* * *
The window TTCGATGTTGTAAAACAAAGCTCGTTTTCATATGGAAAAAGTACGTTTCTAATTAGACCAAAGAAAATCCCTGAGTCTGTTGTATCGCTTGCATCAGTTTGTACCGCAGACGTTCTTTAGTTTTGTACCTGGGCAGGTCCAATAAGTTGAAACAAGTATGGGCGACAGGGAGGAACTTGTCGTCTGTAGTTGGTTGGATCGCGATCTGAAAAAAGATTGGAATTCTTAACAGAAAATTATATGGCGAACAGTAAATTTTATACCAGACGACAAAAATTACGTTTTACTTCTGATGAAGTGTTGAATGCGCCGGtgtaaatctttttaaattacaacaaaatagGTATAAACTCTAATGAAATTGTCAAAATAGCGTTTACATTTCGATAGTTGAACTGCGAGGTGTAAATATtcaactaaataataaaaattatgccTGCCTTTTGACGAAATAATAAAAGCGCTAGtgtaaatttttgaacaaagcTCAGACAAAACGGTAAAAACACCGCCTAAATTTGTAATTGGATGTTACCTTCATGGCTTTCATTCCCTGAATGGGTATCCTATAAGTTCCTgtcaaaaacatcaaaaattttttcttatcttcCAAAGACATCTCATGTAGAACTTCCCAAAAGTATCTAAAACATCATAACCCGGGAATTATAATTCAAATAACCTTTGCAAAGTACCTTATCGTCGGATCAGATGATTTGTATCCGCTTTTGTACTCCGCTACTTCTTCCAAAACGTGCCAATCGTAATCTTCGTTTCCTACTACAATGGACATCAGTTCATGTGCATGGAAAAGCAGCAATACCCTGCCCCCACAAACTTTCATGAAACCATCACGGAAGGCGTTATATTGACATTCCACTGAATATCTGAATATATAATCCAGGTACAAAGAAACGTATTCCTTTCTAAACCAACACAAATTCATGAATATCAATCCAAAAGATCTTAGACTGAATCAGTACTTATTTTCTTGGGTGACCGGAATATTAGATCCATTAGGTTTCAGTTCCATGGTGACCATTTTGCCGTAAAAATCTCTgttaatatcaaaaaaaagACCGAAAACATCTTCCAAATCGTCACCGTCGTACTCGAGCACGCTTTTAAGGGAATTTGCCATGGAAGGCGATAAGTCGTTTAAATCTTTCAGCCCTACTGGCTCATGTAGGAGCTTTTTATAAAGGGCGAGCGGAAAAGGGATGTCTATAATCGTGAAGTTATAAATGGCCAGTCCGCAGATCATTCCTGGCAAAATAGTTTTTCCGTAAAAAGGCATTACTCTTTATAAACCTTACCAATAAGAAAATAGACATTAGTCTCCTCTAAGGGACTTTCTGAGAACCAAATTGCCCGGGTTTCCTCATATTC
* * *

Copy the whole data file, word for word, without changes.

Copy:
The window TTCGATGTTGTAAAACAAAGCTCGTTTTCATATGGAAAAAGTACGTTTCTAATTAGACCAAAGAAAATCCCTGAGTCTGTTGTATCGCTTGCATCAGTTTGTACCGCAGACGTTCTTTAGTTTTGTACCTGGGCAGGTCCAATAAGTTGAAACAAGTATGGGCGACAGGGAGGAACTTGTCGTCTGTAGTTGGTTGGATCGCGATCTGAAAAAAGATTGGAATTCTTAACAGAAAATTATATGGCGAACAGTAAATTTTATACCAGACGACAAAAATTACGTTTTACTTCTGATGAAGTGTTGAATGCGCCGGtgtaaatctttttaaattacaacaaaatagGTATAAACTCTAATGAAATTGTCAAAATAGCGTTTACATTTCGATAGTTGAACTGCGAGGTGTAAATATtcaactaaataataaaaattatgccTGCCTTTTGACGAAATAATAAAAGCGCTAGtgtaaatttttgaacaaagcTCAGACAAAACGGTAAAAACACCGCCTAAATTTGTAATTGGATGTTACCTTCATGGCTTTCATTCCCTGAATGGGTATCCTATAAGTTCCTgtcaaaaacatcaaaaattttttcttatcttcCAAAGACATCTCATGTAGAACTTCCCAAAAGTATCTAAAACATCATAACCCGGGAATTATAATTCAAATAACCTTTGCAAAGTACCTTATCGTCGGATCAGATGATTTGTATCCGCTTTTGTACTCCGCTACTTCTTCCAAAACGTGCCAATCGTAATCTTCGTTTCCTACTACAATGGACATCAGTTCATGTGCATGGAAAAGCAGCAATACCCTGCCCCCACAAACTTTCATGAAACCATCACGGAAGGCGTTATATTGACATTCCACTGAATATCTGAATATATAATCCAGGTACAAAGAAACGTATTCCTTTCTAAACCAACACAAATTCATGAATATCAATCCAAAAGATCTTAGACTGAATCAGTACTTATTTTCTTGGGTGACCGGAATATTAGATCCATTAGGTTTCAGTTCCATGGTGACCATTTTGCCGTAAAAATCTCTgttaatatcaaaaaaaagACCGAAAACATCTTCCAAATCGTCACCGTCGTACTCGAGCACGCTTTTAAGGGAATTTGCCATGGAAGGCGATAAGTCGTTTAAATCTTTCAGCCCTACTGGCTCATGTAGGAGCTTTTTATAAAGGGCGAGCGGAAAAGGGATGTCTATAATCGTGAAGTTATAAATGGCCAGTCCGCAGATCATTCCTGGCAAAATAGTTTTTCCGTAAAAAGGCATTACTCTTTATAAACCTTACCAATAAGAAAATAGACATTAGTCTCCTCTAAGGGACTTTCTGAGAACCAAATTGCCCGGGTTTCCTCATATTC